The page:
Royal Canadian Legion

The Royal Canadian Legion originated in several small associations of ex-soldiers that banded together throughout Canada during WWI. The first national organization, the Great War Veterans Association, was established Apr 1917 and by 1919 was the largest such group in Canada. By the mid-1920s, internal problems, a decline in membership and the emergence of rival associations brought the movement near collapse. In 1925 Field Marshal Earl Haig, founder of the British Empire Service League, visited Canada and encouraged all Canadian veterans to unite in one organization.

In 1926 the GWVA and other groups amalgamated to form the Canadian Legion of the BESL. The new Legion grew steadily during the 1930s and expanded rapidly during and immediately after WWII. It concentrated on the re-establishment of veterans, advising them on pensions and other benefits available from the federal government. In 1960 the organization was renamed the Royal Canadian Legion.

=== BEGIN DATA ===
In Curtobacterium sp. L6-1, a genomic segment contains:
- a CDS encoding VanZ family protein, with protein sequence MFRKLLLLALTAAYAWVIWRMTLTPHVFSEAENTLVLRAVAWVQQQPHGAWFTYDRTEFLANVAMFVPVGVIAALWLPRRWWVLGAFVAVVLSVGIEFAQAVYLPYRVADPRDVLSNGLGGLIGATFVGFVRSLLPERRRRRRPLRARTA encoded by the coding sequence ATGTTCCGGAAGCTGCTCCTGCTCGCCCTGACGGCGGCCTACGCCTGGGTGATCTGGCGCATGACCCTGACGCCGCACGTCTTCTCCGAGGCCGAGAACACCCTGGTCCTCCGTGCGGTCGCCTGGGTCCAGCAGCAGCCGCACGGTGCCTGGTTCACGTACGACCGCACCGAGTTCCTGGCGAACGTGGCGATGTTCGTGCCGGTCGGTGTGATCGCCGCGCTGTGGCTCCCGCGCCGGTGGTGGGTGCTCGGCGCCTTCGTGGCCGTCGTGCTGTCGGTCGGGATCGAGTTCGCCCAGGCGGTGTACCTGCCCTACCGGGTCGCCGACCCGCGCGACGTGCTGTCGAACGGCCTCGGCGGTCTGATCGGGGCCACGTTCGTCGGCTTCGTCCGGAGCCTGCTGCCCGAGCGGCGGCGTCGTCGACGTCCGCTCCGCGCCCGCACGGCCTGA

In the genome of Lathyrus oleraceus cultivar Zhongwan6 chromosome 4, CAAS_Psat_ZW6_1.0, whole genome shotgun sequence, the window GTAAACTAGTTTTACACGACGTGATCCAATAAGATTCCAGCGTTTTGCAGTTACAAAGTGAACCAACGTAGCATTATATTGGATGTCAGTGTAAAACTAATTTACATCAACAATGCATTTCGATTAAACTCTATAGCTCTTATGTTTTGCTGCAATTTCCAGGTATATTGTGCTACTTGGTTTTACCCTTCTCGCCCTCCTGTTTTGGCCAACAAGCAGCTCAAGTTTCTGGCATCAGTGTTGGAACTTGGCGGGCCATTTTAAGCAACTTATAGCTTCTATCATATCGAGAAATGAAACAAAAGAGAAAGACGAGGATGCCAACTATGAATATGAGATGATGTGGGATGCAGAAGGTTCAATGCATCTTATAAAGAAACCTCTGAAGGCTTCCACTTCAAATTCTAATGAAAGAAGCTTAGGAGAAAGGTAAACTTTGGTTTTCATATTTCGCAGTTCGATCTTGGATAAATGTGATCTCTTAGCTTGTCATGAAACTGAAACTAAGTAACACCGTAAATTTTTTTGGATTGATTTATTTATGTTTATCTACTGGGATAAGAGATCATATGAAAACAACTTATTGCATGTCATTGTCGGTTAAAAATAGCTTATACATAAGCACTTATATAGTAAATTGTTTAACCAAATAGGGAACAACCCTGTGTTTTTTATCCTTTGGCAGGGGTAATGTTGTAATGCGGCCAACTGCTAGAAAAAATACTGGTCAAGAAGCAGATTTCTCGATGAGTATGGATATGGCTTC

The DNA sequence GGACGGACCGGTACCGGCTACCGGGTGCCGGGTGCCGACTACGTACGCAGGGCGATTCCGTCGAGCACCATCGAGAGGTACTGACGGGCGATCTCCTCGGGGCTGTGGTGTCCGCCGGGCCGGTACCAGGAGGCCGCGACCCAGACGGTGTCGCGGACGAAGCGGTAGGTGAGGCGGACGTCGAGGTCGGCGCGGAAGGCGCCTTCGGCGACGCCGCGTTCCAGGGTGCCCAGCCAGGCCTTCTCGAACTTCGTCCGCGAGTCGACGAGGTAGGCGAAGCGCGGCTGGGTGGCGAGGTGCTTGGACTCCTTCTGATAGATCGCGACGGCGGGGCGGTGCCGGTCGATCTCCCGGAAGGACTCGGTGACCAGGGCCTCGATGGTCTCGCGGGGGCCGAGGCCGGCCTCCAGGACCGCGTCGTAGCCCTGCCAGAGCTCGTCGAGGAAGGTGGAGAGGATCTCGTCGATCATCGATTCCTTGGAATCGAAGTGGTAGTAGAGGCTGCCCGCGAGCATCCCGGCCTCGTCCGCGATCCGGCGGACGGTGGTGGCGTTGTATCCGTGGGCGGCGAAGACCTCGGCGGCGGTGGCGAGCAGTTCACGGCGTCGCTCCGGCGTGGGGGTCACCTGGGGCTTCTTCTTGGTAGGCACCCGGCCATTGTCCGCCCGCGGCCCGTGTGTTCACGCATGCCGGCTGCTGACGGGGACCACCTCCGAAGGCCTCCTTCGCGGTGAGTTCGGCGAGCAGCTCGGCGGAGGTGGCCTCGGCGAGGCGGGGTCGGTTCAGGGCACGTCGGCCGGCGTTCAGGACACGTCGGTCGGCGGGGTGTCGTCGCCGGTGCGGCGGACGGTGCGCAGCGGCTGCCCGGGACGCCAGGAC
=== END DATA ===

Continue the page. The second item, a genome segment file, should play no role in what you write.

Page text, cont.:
The Legion continues to serve veterans by bringing their concerns to the attention of the government. The association's primary aim since 1915 has been service to the veteran and his dependants, although it now engages in many public and community service activities, helping to remind Canadians of those who have served their country in war. Each province is organized as a command, and currently the Legion, with headquarters in Ottawa, has 1500 branches in Canada with over 360 000 members.

See also WAR VETERANS.